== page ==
Reviews: Persona 4

Persona 4 Golden: A Deep And Enjoyable JRPG

Having long heard good things about Persona 4, I decided to get a PS VITA to play it, as well as some other games that I'm interested in. So far, the decsion has turned out to be a good one, as Persona 4: Golden is quite fun.

The plot involves a high school student coming to live with his uncle and cousin in the small and seemingly boring town of Inaba for a year, only for two murders to occur soon after his arrival, causing him to save other potential victims.

The battle system has a somewhat standard array of spells and physical attacks, but the ability to gain the tactical advantage by striking an enemy weakness (something your enemies can also do to you) or to switch between various sets of ability mid-battle add good amounts of tactical depth. The dungeons themselves are somewhat bland, though, generally being randomly generated mazes with occasional traps, puzzles and minibosses.

There's considerably more to do besides explore dungeons, though. While you have a limited amount of time when you're saving people or confronting the villains responsible, you can spend it hanging out with friends, developing skills or studying, all of which have various bonuses. There's a great deal of choice for casual players on lower difficulties, and hardcore players will be challenged to find the best way to rise to the higher difficulties.

The characters are quite deep, multifaceted and interesting, particularly as your character's friendships (and potentially roomances) develop over time in Social Links. It might have been nice to see more of the Character Development in the social links reflected outside of them, particularly the romances, but it's understandable, since a large portion of it is long-term (e.g. Yukiko's deals with what will happen after she graduates from high school).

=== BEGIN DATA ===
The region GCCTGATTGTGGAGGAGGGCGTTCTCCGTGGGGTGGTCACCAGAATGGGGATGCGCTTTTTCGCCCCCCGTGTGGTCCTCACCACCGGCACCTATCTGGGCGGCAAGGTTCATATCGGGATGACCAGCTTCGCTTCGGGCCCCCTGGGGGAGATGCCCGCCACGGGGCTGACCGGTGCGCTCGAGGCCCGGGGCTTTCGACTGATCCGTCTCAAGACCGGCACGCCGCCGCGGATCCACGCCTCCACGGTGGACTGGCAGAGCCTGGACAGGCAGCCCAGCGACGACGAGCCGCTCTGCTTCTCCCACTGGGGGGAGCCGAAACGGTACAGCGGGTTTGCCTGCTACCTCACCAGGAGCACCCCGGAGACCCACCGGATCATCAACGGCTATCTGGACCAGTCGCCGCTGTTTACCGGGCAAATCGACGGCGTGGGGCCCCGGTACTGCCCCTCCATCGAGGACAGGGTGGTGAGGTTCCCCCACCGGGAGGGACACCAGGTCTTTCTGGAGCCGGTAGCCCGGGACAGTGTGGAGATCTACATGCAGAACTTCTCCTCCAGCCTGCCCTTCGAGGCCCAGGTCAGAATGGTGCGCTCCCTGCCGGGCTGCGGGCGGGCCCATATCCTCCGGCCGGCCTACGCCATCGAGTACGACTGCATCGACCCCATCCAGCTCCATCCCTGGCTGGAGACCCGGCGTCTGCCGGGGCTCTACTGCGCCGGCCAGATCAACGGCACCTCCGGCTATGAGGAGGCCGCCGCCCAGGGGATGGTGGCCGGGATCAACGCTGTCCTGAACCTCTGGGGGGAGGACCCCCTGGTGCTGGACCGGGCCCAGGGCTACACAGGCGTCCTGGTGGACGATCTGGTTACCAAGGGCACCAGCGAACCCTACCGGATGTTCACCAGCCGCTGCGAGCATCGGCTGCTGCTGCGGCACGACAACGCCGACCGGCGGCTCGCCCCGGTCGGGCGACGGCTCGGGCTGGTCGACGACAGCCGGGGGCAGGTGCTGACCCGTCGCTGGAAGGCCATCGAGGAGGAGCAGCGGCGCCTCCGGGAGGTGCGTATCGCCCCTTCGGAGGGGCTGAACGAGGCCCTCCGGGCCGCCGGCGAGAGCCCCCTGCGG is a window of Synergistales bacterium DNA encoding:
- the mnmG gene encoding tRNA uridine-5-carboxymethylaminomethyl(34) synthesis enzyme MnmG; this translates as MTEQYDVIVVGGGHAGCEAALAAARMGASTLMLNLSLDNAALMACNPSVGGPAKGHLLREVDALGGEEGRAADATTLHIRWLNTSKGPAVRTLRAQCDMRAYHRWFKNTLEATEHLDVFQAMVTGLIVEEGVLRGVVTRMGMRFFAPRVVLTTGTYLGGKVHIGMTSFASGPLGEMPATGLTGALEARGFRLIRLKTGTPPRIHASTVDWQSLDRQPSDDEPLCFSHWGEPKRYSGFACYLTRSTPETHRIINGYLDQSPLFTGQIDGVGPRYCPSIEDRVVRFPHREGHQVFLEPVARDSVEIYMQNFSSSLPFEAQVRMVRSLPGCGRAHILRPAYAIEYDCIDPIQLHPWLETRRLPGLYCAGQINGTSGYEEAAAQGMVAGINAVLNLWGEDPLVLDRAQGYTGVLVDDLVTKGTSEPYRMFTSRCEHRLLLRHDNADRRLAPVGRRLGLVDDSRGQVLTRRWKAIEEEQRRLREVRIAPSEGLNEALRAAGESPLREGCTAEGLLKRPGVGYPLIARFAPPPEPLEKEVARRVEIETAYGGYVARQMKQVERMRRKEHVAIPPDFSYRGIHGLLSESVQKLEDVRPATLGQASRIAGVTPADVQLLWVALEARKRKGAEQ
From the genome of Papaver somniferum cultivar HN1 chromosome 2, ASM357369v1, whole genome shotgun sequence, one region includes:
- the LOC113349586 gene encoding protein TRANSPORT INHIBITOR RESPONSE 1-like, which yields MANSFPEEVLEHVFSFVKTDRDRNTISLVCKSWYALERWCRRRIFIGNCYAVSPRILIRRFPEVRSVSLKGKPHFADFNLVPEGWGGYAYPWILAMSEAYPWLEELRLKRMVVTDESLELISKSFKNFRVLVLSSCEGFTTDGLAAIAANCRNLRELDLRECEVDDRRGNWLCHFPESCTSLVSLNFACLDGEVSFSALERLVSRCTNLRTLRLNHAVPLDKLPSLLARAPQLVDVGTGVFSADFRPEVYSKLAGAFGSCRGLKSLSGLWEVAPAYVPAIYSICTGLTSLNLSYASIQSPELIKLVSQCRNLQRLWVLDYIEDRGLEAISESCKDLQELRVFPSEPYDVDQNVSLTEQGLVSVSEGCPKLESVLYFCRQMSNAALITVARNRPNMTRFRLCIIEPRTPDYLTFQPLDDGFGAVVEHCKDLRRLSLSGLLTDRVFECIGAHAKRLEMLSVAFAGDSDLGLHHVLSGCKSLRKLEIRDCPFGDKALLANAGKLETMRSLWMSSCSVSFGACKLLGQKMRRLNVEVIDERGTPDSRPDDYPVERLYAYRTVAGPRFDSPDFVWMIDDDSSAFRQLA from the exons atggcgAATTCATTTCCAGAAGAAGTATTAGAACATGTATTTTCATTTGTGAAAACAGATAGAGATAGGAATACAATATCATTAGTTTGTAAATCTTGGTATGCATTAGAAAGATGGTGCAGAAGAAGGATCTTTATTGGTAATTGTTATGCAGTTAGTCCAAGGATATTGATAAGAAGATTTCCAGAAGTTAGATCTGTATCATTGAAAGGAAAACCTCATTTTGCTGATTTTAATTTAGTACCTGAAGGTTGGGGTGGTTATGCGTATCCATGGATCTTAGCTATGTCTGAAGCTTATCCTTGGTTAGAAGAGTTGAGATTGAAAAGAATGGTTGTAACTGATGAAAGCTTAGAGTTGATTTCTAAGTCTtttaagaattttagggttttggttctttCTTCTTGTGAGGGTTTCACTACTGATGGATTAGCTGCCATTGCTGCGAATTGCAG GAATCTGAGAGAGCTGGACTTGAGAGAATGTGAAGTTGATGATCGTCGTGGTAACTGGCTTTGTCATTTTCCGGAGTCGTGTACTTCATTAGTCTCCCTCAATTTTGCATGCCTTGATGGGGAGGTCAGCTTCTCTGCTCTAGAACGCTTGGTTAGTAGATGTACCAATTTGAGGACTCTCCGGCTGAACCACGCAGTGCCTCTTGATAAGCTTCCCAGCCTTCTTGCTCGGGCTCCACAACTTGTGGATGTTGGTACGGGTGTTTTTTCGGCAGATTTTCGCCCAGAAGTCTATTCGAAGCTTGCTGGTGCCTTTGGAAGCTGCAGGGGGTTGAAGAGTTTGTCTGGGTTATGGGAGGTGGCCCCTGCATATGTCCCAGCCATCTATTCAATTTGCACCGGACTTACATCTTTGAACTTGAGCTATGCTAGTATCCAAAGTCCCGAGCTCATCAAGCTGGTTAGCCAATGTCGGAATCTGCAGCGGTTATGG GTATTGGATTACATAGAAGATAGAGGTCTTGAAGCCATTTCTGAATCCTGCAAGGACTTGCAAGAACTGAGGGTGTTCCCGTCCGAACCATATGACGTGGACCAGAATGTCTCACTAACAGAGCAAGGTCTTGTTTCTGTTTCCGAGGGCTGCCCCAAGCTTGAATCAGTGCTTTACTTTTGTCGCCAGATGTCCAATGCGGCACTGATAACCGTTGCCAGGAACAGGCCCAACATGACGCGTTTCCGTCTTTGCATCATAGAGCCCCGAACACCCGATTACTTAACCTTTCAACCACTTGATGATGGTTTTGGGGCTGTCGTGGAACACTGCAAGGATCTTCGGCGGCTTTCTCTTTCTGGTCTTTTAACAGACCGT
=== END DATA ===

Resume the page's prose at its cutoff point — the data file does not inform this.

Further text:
The Golden rerelease adds a significant amount of new content, such as two new social links, new events, and some improvements to gameplay. Unfortunately, the new dungeon is somewhat underwhelming, with the SP-limiting mechanics and being forced to use only the items found in it being more annoying than challenging. To make matters worse, you have to do the dungeon to see the extension to the ending that is new to Golden.

All in all, Persona 4 Golden is well worth checking out, especially if you enjoyed the original.

Falls short of greatness (Story review)

P4 is a game with a high amount of potential which it doesn't achieve due to a lack of character development and a somewhat flawed moral on why you shouldn't lie to yourself.

I was excited to obtain new characters the first time playing as I was eager to see how they would work on dealing with their own issues. How disappointed I was when I learned that the characters don't develop AT ALL. Whether or not you spend time on their S-links, nothing really changes about them outside of battle. By the end of the game, they're still the same person, which brings me to the anvilicious moral of the game...

The game makes it obviously clear that you shouldn't lie to yourself and that you should accept who you are. A commendable effort... HOWEVER, this moral takes a rather unpleasant light once you reach the 7th storyline boss. Simply put, I felt that the moral of the game shouldn't have been "Don't lie to yourself" but rather "Make yourself a better person." Just imagine if you-know-who were to accept who he was and how much more powerful the game would've been. Which leads me to Yosuke...

I can't believe that the writers at Atlus took such a huge step backwards from Persona 3's Junpei. It seemed rather simple: Both are class clowns who suffer similar tragedies and they both share the same arcana. While Junpei becomes more mature because of it, Yosuke unfortunately acts like an obnoxious imbecile who disrespects his own teammates, failing to realize that his behavior throughout the entire game might've been the reason girl he loved didn't love him back, making it hard for us to disagree with her when she said that "he was a real pain in the ass".

The S-links are also another issue I have. Other then Nanako, Dojima, Naoki and Naoto, all the other S-links were bland. While the Arcana/Ally bonuses are quite helpful, it does nothing to affect the main story which feels rather wasted seeing how much it would've worked with the moral I mentioned above.

As for the main mystery plot, I only had minor issues with it (talking to civilians...) though one scene near the end of the game was quite the head banger (before unlocking the 7th dungeon). What happened afterward should've been avoided.